Re: [PATCH v4 0/6] Micro-optimize vclock_gettime
From: Andrew Lutomirski
Date: Mon May 16 2011 - 17:28:49 EST
On Mon, May 16, 2011 at 4:22 PM, Andi Kleen <andi@xxxxxxxxxxxxxx> wrote:
> Andrew Lutomirski <luto@xxxxxxx> writes:
>> On Mon, May 16, 2011 at 12:49 PM, Andi Kleen <andi@xxxxxxxxxxxxxx> wrote:
>>>> And unless you or someone else changes the primitive state of the
>>>> kernel, framepointers are going to stay simply because removing them
>>>> breaks profiling backtraces when the hit is inside vread().
>>> This doesn't work anyways because the glibc stub code calling vgettimeofday
>>> normally doesn't set up a frame pointer frame.
>>> The only way to unwind there is dwarf2.
>> For code in the vsyscall page, I think using CFI data is a lost cause.
>> How is any user code supposed to find the CFI data?
> It only works for the vDSO. vsyscall is legacy.
Except that vread_tsc (i.e. the code in question) is in the vsyscall
page. (That's on my list of less low-hanging fruit to attack if I
decide to go for another 3 ns or so for 2.6.41.)
>> For the vDSO, we could be nice to userspace and install the debugging
>> symbols somewhere sensible. Currently we generate a buildid but we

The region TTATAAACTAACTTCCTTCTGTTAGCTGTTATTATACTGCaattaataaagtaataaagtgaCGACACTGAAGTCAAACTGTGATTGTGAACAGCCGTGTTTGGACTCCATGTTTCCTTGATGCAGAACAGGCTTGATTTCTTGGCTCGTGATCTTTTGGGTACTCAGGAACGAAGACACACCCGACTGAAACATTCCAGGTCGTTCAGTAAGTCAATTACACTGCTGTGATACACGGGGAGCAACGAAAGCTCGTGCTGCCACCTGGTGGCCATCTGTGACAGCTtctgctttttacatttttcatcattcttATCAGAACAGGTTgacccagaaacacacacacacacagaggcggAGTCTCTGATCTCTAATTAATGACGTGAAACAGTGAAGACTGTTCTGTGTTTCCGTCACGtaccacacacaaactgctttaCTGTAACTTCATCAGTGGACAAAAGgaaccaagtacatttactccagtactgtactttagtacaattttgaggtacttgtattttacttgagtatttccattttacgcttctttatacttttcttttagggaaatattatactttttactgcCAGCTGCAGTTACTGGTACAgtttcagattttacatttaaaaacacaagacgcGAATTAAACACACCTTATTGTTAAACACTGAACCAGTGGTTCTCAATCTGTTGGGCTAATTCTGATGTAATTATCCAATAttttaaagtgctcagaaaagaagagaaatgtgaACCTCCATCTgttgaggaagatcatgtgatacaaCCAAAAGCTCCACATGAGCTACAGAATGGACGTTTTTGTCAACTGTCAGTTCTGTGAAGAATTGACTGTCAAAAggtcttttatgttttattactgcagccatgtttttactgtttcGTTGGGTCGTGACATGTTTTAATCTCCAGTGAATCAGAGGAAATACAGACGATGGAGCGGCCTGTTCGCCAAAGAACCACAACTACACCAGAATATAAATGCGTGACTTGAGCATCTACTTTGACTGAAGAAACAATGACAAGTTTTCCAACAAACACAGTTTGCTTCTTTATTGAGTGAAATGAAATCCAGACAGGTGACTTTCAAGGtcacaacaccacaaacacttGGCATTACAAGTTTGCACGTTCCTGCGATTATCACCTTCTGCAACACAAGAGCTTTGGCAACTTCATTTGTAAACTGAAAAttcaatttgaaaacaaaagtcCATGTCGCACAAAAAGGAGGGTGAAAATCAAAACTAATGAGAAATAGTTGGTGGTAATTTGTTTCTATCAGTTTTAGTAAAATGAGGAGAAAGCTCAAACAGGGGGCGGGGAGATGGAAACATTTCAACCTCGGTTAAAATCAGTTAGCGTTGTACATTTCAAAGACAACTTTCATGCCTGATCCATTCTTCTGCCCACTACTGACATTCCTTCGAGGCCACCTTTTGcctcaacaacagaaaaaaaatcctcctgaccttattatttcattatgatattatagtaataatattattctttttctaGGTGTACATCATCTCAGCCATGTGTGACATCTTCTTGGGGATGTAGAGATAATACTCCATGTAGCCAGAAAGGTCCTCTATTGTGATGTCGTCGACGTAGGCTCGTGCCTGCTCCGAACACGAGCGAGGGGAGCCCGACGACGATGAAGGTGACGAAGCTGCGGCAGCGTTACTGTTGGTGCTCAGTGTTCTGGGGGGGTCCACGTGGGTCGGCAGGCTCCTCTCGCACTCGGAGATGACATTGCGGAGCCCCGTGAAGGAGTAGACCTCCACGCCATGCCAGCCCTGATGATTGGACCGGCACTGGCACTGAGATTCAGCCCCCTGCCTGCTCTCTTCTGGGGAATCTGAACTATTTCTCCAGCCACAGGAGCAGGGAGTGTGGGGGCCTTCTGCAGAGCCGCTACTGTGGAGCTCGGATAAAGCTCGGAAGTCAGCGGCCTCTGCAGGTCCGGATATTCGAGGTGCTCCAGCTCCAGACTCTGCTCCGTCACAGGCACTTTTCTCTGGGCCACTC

>> don't install the symbols anywhere by default.
> Actually we include the dwarf2 tables and signal unwinding works
> (for the vDSO)
That particular comment was more about debugging than stack traces.
Things like perf annotate would like the full symbols.
>> Longer term, it would be nice to mark the vsyscall page NX. That
>> involves a few things:
> Why NX? What would make sense is to call the VDSO from it.
> The problem is that the vDSO is randomized and there's no good memory
> location to store the pointer to it.
> The real reason for all this dance is to have some less non randomized
> code around. What I implemented back then was instead code to patch out
> the SYSCALL in there if not needed to lower the attack surface (not sure
> if that still works though, but that was the idea). For most cases
> (TSC/HPET read) it's not needed.
Nothing sensible calls the vsyscall page. (I'm defining code that
statically links against current glibc as insensible. But that could
be fixed. I think it's mainly an artifact of some odd glibc
internals.) So if we make the vsyscall page NX then we have no
non-randomized code at all.
How do we tell that a program really wants to call the vsyscall page
and isn't being exploited to call the vsyscall page?
There are excactly four entry-points into the vsyscall page that are
part of the ABI. One of them is venosys (maybe it used to do
something) and the other three are archaic duplicates of vDSO
functions. It seems less complicated to emulate them than to patch
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